Winnipeg Free Press - PRINT EDITION

From the streets to the athletic field

New sports fund aimed at helping at-risk children

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Manitoba's first Children and Youth Opportunities Minister Kevin Chief, 10 months into his new job, outlined a new $500,000 program Friday aimed at getting more at-risk kids throughout the province involved in sports.

Chief, backed by Winnipeg's incoming police chief Devon Clunis and senior RCMP officers, said the program allows community centres and recreational organizations to apply for grants for facility upgrades, balls and pucks and even team uniforms.

The intent of the Sport Opportunities Fund is to get more children involved in organized sport so they don't get involved in crime.

"We have to make sure that young people have something positive to belong to," he said at an event at the Broadway Neighbourhood Centre.

"If they don't have something positive to belong to, someone will seek them out to give them something negative to belong to."

The program is the result of a series of community meetings Chief hosted throughout the province, beginning last March.

Lawrence Mulhall, executive director of the Broadway Neighbourhood Centre, said an added benefit of the program is it allows community groups to apply for funding to bring in coaches.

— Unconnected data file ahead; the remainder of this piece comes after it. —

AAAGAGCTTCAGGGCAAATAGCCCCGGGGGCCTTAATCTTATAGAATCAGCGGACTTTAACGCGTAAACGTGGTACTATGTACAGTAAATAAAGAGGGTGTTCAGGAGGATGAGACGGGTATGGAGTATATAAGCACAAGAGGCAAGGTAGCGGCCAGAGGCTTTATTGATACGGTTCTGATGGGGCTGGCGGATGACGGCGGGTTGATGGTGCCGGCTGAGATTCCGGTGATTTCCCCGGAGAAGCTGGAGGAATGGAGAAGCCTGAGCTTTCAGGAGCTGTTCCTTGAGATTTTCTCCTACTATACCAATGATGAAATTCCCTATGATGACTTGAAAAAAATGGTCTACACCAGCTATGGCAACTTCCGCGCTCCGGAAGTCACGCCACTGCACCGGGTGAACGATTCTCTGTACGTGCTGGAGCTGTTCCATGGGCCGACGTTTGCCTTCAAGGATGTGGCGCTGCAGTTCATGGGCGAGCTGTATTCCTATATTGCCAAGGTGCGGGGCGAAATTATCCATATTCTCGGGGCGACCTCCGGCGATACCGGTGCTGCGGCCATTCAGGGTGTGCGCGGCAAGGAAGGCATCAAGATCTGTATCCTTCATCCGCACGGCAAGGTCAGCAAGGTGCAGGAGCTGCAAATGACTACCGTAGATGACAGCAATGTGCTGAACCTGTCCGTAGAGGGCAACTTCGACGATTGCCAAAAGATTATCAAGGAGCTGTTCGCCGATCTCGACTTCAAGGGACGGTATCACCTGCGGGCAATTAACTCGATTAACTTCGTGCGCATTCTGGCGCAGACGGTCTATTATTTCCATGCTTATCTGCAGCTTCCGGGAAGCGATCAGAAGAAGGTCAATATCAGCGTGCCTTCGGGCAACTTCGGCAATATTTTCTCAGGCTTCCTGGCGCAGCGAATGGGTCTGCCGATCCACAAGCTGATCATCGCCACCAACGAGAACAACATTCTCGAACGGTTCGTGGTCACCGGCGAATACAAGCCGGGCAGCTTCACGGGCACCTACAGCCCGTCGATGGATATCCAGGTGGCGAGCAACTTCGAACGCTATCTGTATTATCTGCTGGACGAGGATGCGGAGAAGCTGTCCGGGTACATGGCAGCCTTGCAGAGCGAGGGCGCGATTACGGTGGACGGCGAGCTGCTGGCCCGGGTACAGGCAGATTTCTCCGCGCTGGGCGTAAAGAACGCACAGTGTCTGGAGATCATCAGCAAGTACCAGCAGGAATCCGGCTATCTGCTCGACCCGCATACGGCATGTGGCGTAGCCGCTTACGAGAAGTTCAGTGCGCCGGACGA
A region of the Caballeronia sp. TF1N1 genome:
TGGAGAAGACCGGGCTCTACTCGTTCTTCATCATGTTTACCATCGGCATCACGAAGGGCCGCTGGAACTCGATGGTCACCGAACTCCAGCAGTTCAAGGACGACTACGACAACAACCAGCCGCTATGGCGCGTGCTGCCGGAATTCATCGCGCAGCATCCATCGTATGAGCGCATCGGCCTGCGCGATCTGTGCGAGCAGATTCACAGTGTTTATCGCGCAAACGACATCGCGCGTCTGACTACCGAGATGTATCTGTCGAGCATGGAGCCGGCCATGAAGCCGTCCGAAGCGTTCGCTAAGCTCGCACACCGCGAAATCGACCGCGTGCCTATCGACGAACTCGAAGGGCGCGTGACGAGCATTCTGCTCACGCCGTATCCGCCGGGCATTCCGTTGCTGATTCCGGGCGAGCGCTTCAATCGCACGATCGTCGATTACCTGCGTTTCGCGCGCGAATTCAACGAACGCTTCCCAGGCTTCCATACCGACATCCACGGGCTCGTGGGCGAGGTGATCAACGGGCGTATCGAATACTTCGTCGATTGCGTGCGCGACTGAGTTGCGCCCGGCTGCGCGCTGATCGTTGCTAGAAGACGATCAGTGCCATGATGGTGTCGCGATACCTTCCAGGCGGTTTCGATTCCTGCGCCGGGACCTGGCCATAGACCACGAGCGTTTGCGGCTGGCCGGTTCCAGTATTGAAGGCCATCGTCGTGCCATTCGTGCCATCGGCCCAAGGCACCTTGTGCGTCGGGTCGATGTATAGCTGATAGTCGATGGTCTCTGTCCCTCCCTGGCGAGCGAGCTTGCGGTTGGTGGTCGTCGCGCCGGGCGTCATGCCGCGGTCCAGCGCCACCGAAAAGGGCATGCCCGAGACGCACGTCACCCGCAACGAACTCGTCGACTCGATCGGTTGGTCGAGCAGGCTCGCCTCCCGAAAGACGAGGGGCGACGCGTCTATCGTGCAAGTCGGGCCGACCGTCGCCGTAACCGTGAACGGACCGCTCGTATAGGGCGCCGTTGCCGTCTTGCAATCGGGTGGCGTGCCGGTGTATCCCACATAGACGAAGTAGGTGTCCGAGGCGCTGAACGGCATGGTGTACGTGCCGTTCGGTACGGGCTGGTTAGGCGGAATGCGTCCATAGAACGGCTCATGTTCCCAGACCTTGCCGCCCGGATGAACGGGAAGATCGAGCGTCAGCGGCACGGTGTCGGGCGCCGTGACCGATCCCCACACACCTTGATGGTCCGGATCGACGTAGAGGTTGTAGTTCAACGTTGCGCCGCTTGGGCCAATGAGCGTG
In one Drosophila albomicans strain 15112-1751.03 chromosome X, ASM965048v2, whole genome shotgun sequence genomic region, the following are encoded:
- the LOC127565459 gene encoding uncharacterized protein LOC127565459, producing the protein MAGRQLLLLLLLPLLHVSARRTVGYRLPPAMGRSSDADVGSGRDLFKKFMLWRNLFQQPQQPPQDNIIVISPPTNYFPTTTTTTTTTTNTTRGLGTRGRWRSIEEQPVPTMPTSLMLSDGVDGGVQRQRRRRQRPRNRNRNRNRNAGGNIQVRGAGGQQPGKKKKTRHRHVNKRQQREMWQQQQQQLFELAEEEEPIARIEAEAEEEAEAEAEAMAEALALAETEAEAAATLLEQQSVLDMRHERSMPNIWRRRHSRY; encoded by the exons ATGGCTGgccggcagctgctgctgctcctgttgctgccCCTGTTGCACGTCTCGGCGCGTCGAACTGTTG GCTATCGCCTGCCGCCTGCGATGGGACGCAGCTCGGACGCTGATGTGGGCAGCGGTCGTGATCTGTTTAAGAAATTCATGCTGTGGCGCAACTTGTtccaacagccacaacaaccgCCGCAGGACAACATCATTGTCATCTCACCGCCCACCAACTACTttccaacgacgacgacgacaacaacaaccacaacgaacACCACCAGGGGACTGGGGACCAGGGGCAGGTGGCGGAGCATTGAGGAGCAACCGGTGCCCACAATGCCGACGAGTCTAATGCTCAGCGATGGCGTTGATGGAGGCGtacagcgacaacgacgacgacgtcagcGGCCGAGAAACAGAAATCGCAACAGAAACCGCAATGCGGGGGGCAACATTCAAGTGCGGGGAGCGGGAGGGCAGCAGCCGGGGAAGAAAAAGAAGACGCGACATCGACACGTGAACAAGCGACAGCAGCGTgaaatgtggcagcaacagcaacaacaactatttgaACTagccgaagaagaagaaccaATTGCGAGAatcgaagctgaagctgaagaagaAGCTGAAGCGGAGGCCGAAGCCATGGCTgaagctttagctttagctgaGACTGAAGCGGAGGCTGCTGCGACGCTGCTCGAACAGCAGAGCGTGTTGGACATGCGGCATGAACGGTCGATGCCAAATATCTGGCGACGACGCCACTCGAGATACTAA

"Instead of bouncing basketballs, have somebody come in to work developing skills," he said.

Premier Greg Selinger gave Chief, the rookie MLA from Point Douglas in Winnipeg's North End, the new cabinet post last January.

The portfolio took over government initiatives in other departments aimed at keeping kids in school and steering them into job training and careers.

He said his department is also working on other projects, including one to get more at-risk young people into university and the new After School Matters mentorship program, to be run in partnership with the Winnipeg Jets charitable foundation.

Chief said both are part of his department's five-point plan to keep young people out of crime.

Other aspects of the plan include strengthening early-childhood education, preventing substance abuse and increasing police presence on the street.

He said while the province is dealing with a near $1-billion deficit in its last budget year, a decision was made to make $500,000 available because of feedback from the community meetings.

"We know this is going to help build healthier and safer communities," he said, adding the province hopes groups obtaining grants can leverage funding from other levels of government and the private sector.



How to play

the game


EFFECTIVE immediately, community-based sport and recreation organizations can apply for grants to increase sporting opportunities for at-risk youth:


-- Up to $10,000 for permanent equipment such as volleyball standards, goal frames and athletic field line-painters


-- Up to $2,500 for equipment with a shorter lifespan such as volleyballs, pucks and uniforms


-- Applications for grants under the Sports Opportunites Fund are at

Republished from the Winnipeg Free Press print edition October 6, 2012 A11

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